BackgroundPatient centred care necessitates that healthcare experiences and perceived outcomes be considered across all transitions of care. Information encoded within free-text patient experience comments relating to transitions of care are not captured in a systematic way due to the manual resource required. We demonstrate the use of natural language processing (NLP) to extract meaningful information from the Friends and Family Test (FFT).MethodsFree-text fields identifying favourable service (“What did we do well?”) and areas requiring improvement (“What could we do better?”) were extracted from 69,285 FFT reports across four care settings at a secondary care National Health Service (NHS) hospital. Sentiment and patient experience themes were coded by three independent coders to produce a training dataset. The textual data was standardised with a series of pre-processing techniques and the performance of six machine learning (ML) models was obtained. The best performing ML model was applied to predict the themes and sentiment from the remaining reports. Comments relating to transitions of care were extracted, categorised by sentiment, and care setting to identify the most frequent words/combinations presented as tri-grams and word clouds.ResultsThe support vector machine (SVM) ML model produced the highest accuracy in predicting themes and sentiment. The most frequent single words relating to transition and continuity with a negative sentiment were “discharge” in inpatients and Accident and Emergency, “appointment” in outpatients, and “home’ in maternity. Tri-grams identified from the negative sentiments such as ‘seeing different doctor’, ‘information aftercare lacking’, ‘improve discharge process’ and ‘timing discharge letter’ have highlighted some of the problems with care transitions. None of this information was available from the quantitative data.Conc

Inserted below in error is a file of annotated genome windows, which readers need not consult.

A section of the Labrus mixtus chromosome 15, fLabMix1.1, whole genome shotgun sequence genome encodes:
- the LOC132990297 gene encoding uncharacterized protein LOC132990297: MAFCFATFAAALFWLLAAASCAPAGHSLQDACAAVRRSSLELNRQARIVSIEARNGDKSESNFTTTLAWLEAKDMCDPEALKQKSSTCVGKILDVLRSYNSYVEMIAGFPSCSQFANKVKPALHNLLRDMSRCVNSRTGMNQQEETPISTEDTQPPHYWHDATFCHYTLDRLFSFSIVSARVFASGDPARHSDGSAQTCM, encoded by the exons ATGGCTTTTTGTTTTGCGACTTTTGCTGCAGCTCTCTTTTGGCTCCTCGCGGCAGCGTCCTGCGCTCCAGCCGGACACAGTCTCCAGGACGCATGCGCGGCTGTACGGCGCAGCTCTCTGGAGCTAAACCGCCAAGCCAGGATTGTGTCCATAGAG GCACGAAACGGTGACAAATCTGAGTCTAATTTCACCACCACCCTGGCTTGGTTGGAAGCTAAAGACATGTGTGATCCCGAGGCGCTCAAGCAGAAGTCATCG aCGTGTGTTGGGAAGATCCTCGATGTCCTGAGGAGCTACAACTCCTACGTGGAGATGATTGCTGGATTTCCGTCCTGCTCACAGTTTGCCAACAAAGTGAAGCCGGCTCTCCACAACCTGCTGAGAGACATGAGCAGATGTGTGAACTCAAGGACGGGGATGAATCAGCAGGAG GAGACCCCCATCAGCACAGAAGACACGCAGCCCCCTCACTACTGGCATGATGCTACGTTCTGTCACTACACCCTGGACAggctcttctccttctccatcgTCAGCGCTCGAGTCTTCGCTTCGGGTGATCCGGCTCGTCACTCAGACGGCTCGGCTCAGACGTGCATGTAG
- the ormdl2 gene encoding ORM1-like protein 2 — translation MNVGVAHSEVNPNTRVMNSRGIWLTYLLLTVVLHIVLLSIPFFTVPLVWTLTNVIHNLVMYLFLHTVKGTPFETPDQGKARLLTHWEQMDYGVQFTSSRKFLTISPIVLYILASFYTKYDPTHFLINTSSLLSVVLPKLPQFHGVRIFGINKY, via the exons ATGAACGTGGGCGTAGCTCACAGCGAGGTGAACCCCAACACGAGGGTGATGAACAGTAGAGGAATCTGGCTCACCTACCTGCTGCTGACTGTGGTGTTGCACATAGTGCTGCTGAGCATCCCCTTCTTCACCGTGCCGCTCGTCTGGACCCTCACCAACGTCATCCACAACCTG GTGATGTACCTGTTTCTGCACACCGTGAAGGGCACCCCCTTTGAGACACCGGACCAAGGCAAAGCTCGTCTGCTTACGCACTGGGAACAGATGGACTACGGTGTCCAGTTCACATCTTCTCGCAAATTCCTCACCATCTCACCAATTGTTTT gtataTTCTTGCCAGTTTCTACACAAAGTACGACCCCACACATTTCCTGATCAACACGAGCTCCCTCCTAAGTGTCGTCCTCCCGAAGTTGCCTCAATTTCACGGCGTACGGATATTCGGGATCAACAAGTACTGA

Journal article

Neves AL, van Dael J, O'Brien N, Flott K, Ghafur S, Darzi A, Mayer Eet al., 2021, Use and impact of virtual primary care on quality and safety: The public's perspectives during the COVID-19 pandemic, Journal of Telemedicine and Telecare, ISSN: 1357-633X

IntroductionWith the onset of Coronavirus disease (COVID-19), primary care has swiftly transitioned from face-to-face to virtual care, yet it remains largely unknown how this has impacted the quality and safety of care. We aim to evaluate patient use of virtual primary care models during COVID-19, including change in uptake, perceived impact on the quality and safety of care and willingness of future use.MethodologyAn online cross-sectional survey was administered to the public across the United Kingdom, Sweden, Italy and Germany. McNemar tests were conducted to test pre- and post-pandemic differences in uptake for each technology. One-way analysis of variance was conducted to examine patient experience ratings and perceived impacts on healthcare quality and safety across demographic characteristics.ResultsRespondents (n = 6326) reported an increased use of telephone consultations ( + 6.3%, p < .001), patient-initiated services ( + 1.5%, n = 98, p < 0.001), video consultations ( + 1.4%, p < .001), remote triage ( + 1.3, p < 0.001) and secure messaging systems ( + 0.9%, p = .019). Experience rates using virtual care technologies were higher for men (2.4  ±  1.0 vs. 2.3  ±  0.9, p < .001), those with higher literacy (2.8  ±  1.0 vs. 2.3  ±  0.9, p < .001), and participants from Germany (2.5  ±  0.9, p < .001). Healthcare timeliness and efficiency were the dimensions most often reported as being positively impacted by virtual technologies (60.2%, n = 2793 and 55.7%, n = 2,401, respectively), followed by effectiveness (46.5%, n = 

Journal article

Khanbhai M, Flott K, Manton D, Harrison-White S, Klaber R, Darzi A, Mayer Eet al., 2021, Identifying factors that promote and limit the effective use of real-time patient experience feedback: a mixed-methods study in secondary care, BMJ Open, Vol: 11, Pages: 1-7, ISSN: 2044-6055